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Gordon Willis Williams and Antony Spawforth

In the republic consisted of reciprocal sponsiones, and breach-of-promise actions (in the form of actions for damages) existed. The movement of classical Roman law was in the direction of removing constraint, and the term sponsalia came near to an informal agreement to marry, voidable at will (except that the intending husband was required to return such dowry as had been given to him and the intending bride was expected to return the much more usual gift from her intending husband, the donatio ante nuptias, for gifts after marriage were excluded). The betrothal was solemnized with a kiss and the intending husband put an iron *ring (anulus pronubus) on the third finger of his partner's left hand; it was the occasion for a party (also called sponsalia).

See also marriage law, Greek and Roman.


Gordon Willis Williams

The favourite season was June. Usually on the previous day the bride put away her toga praetexta: she had come of age. Her dress and appearance were ritually prescribed: her hair was arranged in six locks (sex crines), with woollen fillets (vittae), her dress was a straight white woven tunic (tunica recta) fastened at the waist with a “knot of Hercules,” her veil was a great flame-coloured headscarf (flammeum). and her shoes were of the same colour. Friends and clients of both families gathered in the bride's father's house. the bridegroom arrived, words of consent were spoken, and the matron of honour (pronuba) performed the ceremony of linking bride's and bridegroom's right hands (dextrarum iunctio). This was followed by a *sacrifice (generally of a pig), and (in imperial times) the marriage contract (involving dowry) was signed. Then the guests raised the cry of Feliciter! (“Good luck!”).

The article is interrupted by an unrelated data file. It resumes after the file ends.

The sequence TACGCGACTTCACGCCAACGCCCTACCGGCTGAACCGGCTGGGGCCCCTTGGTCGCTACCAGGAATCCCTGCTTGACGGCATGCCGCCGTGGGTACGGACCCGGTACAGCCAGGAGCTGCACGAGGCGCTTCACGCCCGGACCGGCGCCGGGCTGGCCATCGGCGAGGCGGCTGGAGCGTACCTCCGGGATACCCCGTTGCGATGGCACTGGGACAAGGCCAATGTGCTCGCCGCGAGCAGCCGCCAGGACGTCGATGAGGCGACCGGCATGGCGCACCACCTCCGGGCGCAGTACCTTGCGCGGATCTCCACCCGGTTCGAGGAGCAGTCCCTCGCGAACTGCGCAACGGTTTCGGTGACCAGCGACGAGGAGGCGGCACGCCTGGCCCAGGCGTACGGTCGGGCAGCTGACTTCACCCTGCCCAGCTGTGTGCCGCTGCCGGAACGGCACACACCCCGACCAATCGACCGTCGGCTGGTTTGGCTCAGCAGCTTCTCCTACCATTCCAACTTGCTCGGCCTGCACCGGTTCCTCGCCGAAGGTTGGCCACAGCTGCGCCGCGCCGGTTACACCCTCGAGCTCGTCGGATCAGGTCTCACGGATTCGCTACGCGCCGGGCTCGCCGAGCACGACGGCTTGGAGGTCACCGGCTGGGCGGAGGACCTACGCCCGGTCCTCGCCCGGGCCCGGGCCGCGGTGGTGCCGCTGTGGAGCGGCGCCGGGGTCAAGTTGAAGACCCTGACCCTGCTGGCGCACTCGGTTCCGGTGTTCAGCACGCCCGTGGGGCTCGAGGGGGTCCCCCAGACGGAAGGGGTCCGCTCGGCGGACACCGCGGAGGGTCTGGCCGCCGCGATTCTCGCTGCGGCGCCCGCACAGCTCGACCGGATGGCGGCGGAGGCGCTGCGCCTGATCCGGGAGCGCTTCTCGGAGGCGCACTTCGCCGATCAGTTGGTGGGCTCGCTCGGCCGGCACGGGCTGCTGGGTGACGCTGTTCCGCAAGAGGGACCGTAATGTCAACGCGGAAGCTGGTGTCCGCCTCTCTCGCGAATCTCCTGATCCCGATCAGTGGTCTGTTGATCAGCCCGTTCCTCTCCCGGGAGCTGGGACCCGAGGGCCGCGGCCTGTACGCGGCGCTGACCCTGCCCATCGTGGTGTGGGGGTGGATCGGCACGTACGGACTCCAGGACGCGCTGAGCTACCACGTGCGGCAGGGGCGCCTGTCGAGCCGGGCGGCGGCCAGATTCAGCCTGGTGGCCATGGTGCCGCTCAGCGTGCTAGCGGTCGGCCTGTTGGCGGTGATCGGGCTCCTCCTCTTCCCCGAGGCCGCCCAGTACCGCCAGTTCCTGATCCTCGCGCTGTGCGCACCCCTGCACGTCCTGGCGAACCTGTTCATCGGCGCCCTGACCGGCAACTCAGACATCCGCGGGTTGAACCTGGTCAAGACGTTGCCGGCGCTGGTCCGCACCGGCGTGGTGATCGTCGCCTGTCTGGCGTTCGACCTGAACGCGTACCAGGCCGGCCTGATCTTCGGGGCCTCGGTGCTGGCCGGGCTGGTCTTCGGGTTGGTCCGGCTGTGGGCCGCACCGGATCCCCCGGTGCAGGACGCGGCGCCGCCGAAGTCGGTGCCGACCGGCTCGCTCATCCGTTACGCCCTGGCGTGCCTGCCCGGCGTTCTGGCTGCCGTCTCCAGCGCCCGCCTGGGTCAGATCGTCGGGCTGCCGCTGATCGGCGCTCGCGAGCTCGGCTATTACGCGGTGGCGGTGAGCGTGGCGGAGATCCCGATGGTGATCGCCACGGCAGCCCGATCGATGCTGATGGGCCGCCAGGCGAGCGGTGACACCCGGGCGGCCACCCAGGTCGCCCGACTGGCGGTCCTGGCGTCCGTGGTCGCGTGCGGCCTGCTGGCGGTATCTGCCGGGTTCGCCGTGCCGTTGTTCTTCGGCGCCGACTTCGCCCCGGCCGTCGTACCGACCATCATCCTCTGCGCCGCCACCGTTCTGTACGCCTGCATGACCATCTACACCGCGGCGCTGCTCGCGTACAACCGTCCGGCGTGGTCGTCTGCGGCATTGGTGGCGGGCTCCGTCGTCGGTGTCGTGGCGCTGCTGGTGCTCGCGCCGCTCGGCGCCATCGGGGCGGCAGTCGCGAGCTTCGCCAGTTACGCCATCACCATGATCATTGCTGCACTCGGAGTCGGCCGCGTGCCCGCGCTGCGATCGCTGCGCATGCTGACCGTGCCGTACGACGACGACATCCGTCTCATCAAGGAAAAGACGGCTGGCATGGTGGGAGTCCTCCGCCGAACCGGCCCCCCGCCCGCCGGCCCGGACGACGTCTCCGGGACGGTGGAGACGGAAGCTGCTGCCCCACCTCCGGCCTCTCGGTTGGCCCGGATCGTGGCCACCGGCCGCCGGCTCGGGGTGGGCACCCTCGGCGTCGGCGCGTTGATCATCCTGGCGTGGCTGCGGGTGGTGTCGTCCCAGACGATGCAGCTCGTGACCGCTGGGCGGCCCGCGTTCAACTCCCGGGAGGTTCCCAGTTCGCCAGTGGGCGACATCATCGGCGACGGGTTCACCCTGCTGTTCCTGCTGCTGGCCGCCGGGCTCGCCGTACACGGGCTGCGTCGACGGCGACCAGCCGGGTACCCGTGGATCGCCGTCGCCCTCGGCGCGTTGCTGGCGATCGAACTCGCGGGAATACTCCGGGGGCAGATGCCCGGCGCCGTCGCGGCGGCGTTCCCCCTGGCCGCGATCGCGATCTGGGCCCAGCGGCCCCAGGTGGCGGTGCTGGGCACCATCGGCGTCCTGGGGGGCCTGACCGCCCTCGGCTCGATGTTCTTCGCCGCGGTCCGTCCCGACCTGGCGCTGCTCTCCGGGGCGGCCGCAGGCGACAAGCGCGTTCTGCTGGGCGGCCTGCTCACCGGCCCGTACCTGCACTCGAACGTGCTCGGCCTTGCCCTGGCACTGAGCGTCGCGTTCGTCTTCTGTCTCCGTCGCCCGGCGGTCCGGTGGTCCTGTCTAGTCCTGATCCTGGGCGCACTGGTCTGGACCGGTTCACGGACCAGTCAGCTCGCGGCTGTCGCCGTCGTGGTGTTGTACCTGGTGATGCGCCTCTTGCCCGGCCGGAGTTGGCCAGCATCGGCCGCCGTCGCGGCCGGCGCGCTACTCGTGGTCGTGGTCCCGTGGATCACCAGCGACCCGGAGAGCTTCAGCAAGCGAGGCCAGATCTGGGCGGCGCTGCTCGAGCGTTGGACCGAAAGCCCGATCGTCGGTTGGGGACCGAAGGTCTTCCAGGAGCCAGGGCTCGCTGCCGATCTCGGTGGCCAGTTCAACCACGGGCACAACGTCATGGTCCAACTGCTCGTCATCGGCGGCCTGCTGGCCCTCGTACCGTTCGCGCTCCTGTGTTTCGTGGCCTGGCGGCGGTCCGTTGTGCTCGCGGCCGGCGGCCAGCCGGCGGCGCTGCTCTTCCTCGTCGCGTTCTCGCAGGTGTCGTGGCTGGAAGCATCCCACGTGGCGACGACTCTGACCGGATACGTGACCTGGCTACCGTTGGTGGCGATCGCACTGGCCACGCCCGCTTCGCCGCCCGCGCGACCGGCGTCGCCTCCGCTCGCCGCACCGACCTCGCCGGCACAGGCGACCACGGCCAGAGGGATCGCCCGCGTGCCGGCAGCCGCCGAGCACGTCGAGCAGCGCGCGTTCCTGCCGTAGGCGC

Adolf Berger, Barry Nicholas, and Susan M. Treggiari

Traditional expressions enshrine the view that a man took a wife for the procreation of children. According to the celebrated definition of *Herennius Modestinus adopted in the Digest, Roman marriage was ‘a joining together of a man and a woman, and a partnership (for life) in all areas of life, a sharing in divine and human law’ (Dig. 23. 2. 1), an ideal rather than a legal definition. No formalities were legally necessary for the inception of a marriage: the usual ceremonies had social and sometimes religious significance. All that was legally necessary was for a man and woman to live together with the intention of forming a lasting union (affectio maritalis, the reciprocal attitude of regarding each other as husband or wife). The initial consent was also given by both partners; if one or both was in paternal power (*patria potestas) that of the respective fathers was needed. The social consequences of marriage (honor matrimonii) followed.